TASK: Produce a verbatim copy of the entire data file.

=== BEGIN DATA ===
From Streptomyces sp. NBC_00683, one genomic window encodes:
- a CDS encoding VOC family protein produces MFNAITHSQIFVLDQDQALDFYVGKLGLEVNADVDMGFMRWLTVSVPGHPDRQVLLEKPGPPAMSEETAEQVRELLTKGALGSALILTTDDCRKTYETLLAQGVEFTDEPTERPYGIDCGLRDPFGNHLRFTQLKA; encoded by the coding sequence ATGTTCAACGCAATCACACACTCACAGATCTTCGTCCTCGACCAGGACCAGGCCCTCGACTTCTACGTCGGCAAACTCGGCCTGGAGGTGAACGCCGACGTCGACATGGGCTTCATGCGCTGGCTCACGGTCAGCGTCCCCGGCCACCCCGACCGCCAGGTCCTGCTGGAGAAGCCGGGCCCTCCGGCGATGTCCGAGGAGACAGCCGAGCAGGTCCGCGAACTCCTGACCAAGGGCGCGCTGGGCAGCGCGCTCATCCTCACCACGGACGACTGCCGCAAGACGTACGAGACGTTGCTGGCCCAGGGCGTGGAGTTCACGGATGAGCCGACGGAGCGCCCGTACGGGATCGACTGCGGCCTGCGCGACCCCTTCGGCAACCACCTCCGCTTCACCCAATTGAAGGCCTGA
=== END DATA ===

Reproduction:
From Streptomyces sp. NBC_00683, one genomic window encodes:
- a CDS encoding VOC family protein produces MFNAITHSQIFVLDQDQALDFYVGKLGLEVNADVDMGFMRWLTVSVPGHPDRQVLLEKPGPPAMSEETAEQVRELLTKGALGSALILTTDDCRKTYETLLAQGVEFTDEPTERPYGIDCGLRDPFGNHLRFTQLKA; encoded by the coding sequence ATGTTCAACGCAATCACACACTCACAGATCTTCGTCCTCGACCAGGACCAGGCCCTCGACTTCTACGTCGGCAAACTCGGCCTGGAGGTGAACGCCGACGTCGACATGGGCTTCATGCGCTGGCTCACGGTCAGCGTCCCCGGCCACCCCGACCGCCAGGTCCTGCTGGAGAAGCCGGGCCCTCCGGCGATGTCCGAGGAGACAGCCGAGCAGGTCCGCGAACTCCTGACCAAGGGCGCGCTGGGCAGCGCGCTCATCCTCACCACGGACGACTGCCGCAAGACGTACGAGACGTTGCTGGCCCAGGGCGTGGAGTTCACGGATGAGCCGACGGAGCGCCCGTACGGGATCGACTGCGGCCTGCGCGACCCCTTCGGCAACCACCTCCGCTTCACCCAATTGAAGGCCTGA